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By Patrick Sheffield

A Non-Developers Guide to Craft CMS

It's your first week on the job as the {marketing/digital/communications} manager of some awesome organization, and things are going well.

Everybody seems nice, there are hybrid work options, and you're learning what the company does.

Then your manager walks in and says, "Oh, by the way, we're launching a new website soon. We want you to get the project over the finish line." After asking a few questions, you find out that the new site is built with Craft CMS and you get nervous. You've never used Craft, and though you've heard of it, you don't know much about it. A few questions pop into your brain right away, questions like:

  • Is it any good? (Yes)
  • How is it for SEO? (Not relevant. More on that below.)
  • Can I add whatever plugins I want? (NO)
  • Is it too late to change? (YES)
  • Wait, what does the new design look like? (Sorry, can't help you there)

A quick Google search for Craft CMS will reveal millions of results. Most of them are developer-focused. And that makes sense. It's a development tool used by developers.

But what about the rest of us? Those marketing directors, project managers, and content writers that will use the thing the developers build for the next several years? If you're a programmer or are experienced in Craft, move along. Nothing for you here. But if you're a newbie, keep reading. This post is for you.

Dashboard UI

Over time, content editors will spend hours editing their website. A good dashboard interface and user experience can be the difference between a chore and one of your favorite to-dos. Craft shines here as the makers of Craft CMS have done a great job designing a best-in-class dashboard. The beauty is that it's simple. It's uncluttered, well-structured, and intuitively laid out. You'll learn your way around it quickly.

Live preview

It was a revelation when I worked on my first Craft site and experienced live preview. Content editors underestimate the amount of time that can go into saving changes, refreshing the page, reviewing the updates, edit, rinse, and repeat. This is especially true if you're working with a page builder and don't quite know how you're going to arrange your content. Doing that kind of exploratory work can be a chore but live preview solves that with one click. You can view your content changes in real-time while switching between desktop, tablet, and mobile views.


If you want to turbo-charge your content editing, you must use slideouts. Double-clicking on the status icon of an entry will open a slideout "content shelf" that lets you quickly edit your content without loading a new page. This is especially helpful when managing content that includes categories and related entries.


Ok, here's a thorny subject for some first-time Craft users. Depending on your previous CMS experience, you might be used to freely adding plugins to solve content problems and build new features. You're going to need to forget about that and get comfortable with a new reality.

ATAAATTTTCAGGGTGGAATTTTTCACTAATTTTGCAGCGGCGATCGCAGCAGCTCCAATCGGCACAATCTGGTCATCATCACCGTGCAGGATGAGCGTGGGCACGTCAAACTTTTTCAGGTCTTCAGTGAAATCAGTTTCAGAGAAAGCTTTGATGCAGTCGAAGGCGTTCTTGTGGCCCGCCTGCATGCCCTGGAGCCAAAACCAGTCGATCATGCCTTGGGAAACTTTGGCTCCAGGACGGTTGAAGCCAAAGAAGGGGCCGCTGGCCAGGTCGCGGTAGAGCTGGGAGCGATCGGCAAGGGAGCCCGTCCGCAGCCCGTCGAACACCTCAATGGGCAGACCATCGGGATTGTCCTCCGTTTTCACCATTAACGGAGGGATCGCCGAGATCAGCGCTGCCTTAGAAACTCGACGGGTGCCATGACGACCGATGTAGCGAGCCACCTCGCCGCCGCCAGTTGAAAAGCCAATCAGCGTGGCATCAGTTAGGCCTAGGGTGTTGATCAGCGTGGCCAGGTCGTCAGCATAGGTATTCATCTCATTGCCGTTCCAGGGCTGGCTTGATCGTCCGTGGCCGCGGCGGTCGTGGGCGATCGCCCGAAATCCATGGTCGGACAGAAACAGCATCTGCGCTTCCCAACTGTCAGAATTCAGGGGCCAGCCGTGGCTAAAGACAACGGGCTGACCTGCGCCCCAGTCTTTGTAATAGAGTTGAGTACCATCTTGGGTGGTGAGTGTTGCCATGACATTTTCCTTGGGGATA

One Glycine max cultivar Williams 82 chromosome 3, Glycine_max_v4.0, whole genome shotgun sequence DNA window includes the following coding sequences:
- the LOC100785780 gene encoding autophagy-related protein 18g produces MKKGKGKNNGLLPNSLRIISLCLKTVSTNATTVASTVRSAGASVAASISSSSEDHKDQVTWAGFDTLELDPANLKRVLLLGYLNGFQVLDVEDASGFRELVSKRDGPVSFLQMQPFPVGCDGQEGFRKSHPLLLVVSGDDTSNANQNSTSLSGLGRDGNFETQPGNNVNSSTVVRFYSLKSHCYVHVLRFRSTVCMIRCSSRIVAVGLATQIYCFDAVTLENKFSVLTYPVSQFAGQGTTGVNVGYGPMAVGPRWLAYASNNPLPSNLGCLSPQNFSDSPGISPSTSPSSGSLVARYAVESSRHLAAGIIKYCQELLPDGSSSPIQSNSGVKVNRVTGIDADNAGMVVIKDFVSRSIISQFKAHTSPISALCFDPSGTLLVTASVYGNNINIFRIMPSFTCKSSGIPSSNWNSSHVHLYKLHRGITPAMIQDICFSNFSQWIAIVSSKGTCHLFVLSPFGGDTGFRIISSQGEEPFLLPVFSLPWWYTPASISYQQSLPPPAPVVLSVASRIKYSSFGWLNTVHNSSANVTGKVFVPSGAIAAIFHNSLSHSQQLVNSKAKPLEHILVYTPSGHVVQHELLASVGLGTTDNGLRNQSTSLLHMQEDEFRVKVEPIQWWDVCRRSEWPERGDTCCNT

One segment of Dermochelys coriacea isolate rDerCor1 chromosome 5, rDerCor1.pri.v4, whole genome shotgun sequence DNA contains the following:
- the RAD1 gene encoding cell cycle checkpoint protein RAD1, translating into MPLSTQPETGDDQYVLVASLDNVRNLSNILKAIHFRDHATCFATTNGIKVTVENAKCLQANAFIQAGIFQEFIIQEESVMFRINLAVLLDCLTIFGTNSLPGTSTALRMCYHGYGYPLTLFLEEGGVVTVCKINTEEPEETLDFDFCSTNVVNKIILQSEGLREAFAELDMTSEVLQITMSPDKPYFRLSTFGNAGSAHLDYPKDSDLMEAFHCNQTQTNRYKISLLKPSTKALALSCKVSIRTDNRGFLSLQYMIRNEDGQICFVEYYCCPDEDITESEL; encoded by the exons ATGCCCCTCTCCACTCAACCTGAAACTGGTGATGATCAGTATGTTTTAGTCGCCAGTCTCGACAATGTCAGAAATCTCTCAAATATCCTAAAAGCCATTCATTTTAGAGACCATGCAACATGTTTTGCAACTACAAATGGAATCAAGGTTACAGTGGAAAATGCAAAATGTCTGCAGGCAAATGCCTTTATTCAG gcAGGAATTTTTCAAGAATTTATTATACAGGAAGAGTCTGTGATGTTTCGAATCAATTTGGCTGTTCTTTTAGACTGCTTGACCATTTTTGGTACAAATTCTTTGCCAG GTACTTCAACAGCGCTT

• There are not as many plugins as your old CMS (Yes, I mean Wordpress)
  • You should use less of them (Important for stability and security)
  • You should pay for the ones you use
  • You will leave it to the developers

You may dislike it at first, but you'll adjust quickly. Having your dev team solve problems with their code, using plugins only when they're needed, and adding them via a deployment rather than willy-nilly in production will leave your site more stable and secure.


There's not much to say about singles good, bad, or otherwise. But they're common so it's worth mentioning. Singles are for one-off, infrequently edited pages - think blog landing page. They're fine in limited use. But if you get into your soon-to-launch site and see it's loaded with Singles for all kinds of pages, you need to call a meeting with the dev team to discuss the strategy and reconsider.


How is {insert CMS here} with SEO? I've heard that question many times over the years and the answer is the same for Craft as any other CMS. The CMS doesn't matter. If your dev team builds a good site with solid technical SEO fundamentals and gives you SEO management tools in the CMS dashboard, then what you do with it is up to you. Search engines don't care what content management system a site is built on, they care about your content and how that content is rendered on your site.


Marketers love adding 3rd party snippets to their sites, and sometimes, using Google Tag Manager isn't an option. Or how about the random footer content that NEVER changes until late on a Friday afternoon when the CEO sends an URGENT request to update it ASAP and your developer is unavailable? Enter Globals. Globals are where your developer can turn us mere mortals into website editing pros by grouping these seldom-changed but content editor-desired things in one place.

Globals preview

I've been a digital project manager for about a decade. I've helped ship and maintained more sites than I can recall, and have used my fair share of content management systems along the way - from the obscure to the well-known. In the end, success or failure depends on using the right tool for the job and the team building the site. But all things being equal, Craft CMS is my favorite, hands-down. If you’d like to see what a site powered by Craft CMS looks like, send us a note on our contact form and we’ll set something up.

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By Patrick Sheffield

Director of Operations

Patrick embodies our Be Nice, Do Good philosophy with a blend of buttoned-up professional and southern hospitality.